A free trade agreement involving New Zealand and the United States is a step closer, following a speech by US president Barack Obama before heading to the APEC meeting in Singapore.
The US president said his government was committed to a trans-Pacific trade partnership with with the goal of shaping a regional agreement with broad-based membership and high standards, something Prime Minister John Key says effectively means New Zealand would have a free trade deal with the US.
Key says the American commitment on trade liberalisation was what the leaders have been waiting for.
He says it involves the world's largest economy, and the US is a big destination for the country's agricultural exports, worth billions and billions of dollars.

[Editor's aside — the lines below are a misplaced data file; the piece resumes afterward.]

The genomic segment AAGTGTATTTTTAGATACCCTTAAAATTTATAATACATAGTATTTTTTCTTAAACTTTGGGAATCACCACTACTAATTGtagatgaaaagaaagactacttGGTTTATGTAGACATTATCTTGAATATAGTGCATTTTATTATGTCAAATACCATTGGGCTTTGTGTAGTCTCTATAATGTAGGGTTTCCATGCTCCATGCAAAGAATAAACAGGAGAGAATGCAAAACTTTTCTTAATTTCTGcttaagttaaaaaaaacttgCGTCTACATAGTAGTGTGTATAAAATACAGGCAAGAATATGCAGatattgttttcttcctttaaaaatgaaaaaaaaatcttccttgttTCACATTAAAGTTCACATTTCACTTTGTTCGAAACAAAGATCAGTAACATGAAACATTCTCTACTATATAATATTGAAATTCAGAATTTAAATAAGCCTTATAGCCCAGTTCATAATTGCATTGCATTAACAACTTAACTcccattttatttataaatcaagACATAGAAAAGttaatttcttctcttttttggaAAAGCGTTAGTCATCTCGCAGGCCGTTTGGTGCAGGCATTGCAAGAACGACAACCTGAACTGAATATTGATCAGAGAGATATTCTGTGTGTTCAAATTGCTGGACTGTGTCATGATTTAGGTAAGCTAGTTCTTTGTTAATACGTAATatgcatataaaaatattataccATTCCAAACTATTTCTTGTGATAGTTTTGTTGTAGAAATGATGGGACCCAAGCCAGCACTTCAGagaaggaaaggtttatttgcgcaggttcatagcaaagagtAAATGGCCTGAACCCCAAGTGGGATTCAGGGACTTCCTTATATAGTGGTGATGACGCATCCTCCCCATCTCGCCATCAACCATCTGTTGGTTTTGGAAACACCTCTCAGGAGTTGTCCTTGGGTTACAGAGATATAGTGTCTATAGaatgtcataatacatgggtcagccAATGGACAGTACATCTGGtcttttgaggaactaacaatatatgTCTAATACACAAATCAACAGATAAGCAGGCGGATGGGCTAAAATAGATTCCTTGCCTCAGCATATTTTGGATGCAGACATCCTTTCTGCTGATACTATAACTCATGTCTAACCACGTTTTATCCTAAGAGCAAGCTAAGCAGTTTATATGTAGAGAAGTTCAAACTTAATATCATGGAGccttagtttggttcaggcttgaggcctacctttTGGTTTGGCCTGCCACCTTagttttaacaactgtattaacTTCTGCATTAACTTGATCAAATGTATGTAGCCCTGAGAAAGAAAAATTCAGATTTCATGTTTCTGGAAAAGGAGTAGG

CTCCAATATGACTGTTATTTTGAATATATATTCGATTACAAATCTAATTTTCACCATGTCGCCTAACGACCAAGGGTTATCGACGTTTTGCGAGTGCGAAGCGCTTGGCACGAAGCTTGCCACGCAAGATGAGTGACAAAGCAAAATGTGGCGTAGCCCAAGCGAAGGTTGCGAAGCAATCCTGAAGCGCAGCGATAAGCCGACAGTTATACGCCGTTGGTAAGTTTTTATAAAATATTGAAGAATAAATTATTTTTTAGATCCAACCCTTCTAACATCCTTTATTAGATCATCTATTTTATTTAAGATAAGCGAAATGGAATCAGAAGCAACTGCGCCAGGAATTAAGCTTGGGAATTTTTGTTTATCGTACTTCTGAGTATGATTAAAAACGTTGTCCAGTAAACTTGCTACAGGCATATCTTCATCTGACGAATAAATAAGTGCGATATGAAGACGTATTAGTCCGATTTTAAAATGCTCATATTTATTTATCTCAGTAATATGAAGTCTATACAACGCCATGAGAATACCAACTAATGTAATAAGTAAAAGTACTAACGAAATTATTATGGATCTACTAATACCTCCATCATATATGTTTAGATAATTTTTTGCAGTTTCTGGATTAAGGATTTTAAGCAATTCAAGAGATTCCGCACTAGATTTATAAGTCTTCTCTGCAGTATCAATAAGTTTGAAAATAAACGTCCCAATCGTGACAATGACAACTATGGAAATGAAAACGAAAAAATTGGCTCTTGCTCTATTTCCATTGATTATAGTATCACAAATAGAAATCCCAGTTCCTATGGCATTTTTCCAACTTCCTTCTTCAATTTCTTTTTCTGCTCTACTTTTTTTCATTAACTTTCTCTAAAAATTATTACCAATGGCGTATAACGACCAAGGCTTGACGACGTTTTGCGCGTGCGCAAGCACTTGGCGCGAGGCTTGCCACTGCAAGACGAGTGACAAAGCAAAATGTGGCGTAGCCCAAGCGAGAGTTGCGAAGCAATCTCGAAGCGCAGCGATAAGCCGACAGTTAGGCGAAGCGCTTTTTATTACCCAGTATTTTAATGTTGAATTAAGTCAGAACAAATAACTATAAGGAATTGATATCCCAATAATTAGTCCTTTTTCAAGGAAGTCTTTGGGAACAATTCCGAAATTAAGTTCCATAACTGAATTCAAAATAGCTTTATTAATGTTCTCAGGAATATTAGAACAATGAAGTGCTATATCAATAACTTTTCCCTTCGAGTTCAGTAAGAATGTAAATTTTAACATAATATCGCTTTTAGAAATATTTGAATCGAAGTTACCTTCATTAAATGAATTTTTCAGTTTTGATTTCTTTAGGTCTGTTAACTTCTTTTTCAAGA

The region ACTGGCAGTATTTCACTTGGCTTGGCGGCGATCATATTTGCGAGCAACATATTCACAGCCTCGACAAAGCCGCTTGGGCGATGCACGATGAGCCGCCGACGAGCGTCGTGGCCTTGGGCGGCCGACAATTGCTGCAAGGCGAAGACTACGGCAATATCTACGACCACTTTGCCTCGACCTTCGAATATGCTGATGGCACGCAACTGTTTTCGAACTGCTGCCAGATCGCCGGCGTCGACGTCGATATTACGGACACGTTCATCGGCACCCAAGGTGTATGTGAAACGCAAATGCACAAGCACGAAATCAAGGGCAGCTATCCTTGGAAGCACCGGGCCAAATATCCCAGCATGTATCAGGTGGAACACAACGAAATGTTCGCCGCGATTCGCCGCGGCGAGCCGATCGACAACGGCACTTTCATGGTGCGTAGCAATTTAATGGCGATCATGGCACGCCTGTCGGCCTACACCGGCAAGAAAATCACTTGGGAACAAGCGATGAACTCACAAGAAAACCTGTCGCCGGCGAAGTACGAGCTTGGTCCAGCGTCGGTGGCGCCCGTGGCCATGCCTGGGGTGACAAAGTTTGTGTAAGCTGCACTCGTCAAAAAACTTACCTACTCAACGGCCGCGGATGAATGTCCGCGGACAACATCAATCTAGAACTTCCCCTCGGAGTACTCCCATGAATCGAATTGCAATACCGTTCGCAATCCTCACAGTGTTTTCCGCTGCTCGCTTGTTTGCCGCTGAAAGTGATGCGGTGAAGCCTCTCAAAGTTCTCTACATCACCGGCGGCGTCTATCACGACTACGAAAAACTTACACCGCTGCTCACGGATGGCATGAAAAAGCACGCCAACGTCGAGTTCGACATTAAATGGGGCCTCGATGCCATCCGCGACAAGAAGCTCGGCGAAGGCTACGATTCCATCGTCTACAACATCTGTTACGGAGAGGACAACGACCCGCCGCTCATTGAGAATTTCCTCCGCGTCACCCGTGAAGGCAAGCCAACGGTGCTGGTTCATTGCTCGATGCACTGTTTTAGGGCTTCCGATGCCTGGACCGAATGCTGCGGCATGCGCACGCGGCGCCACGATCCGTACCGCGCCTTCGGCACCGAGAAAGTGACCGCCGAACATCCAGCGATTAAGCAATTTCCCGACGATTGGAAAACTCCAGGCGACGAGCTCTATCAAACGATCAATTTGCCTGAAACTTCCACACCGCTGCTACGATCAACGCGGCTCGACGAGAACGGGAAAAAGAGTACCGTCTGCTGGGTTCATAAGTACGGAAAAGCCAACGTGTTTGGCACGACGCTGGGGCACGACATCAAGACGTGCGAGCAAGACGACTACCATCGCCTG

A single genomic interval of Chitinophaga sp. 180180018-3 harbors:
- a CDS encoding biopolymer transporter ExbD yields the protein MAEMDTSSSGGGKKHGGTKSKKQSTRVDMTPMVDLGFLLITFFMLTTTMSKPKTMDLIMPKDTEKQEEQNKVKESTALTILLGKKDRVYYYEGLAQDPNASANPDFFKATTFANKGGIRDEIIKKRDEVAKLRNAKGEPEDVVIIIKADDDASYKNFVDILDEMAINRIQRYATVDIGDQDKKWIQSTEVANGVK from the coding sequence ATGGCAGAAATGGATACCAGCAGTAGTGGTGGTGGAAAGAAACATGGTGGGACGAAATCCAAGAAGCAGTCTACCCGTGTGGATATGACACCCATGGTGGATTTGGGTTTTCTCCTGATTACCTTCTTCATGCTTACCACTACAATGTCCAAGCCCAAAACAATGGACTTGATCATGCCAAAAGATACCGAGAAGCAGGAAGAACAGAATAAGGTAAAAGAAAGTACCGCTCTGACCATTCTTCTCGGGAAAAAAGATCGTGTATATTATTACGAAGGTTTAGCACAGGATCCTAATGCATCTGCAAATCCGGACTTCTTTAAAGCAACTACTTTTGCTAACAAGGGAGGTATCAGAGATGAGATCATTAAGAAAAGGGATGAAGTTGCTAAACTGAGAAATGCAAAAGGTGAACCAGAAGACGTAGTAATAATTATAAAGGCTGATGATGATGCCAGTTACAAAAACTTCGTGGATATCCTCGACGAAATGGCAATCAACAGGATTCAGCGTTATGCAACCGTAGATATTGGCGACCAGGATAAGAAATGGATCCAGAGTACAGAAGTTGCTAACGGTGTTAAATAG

The American position was spelt out in Tokyo by President Obama who arrives in Singapore on Sunday.
A similar effort in 2006 was seen as a possible stepping stone for a wider Asia-Pacific free trade area. But it stalled because of a lack of US commitment.
Obama's commitment is also welcomed by the Wellington Regional Chamber of Commerce.
"We are convinced that President Obama has made the right decision," says chamber chief executive Charles Finny.
"Being part of a high standard broad-based FTA linking the US with Latin America, Asia and Australia and New Zealand sends a strong and positive signal about the US commitment to both Asia and free trade."
Meanwhile, the photograph of leaders in traditional shirts has had to be cancelled due to President Obama arriving late.
His trip was cut short because he attended a commemoration ceremony for soldiers killed by a gunman at Fort Hood in Texas.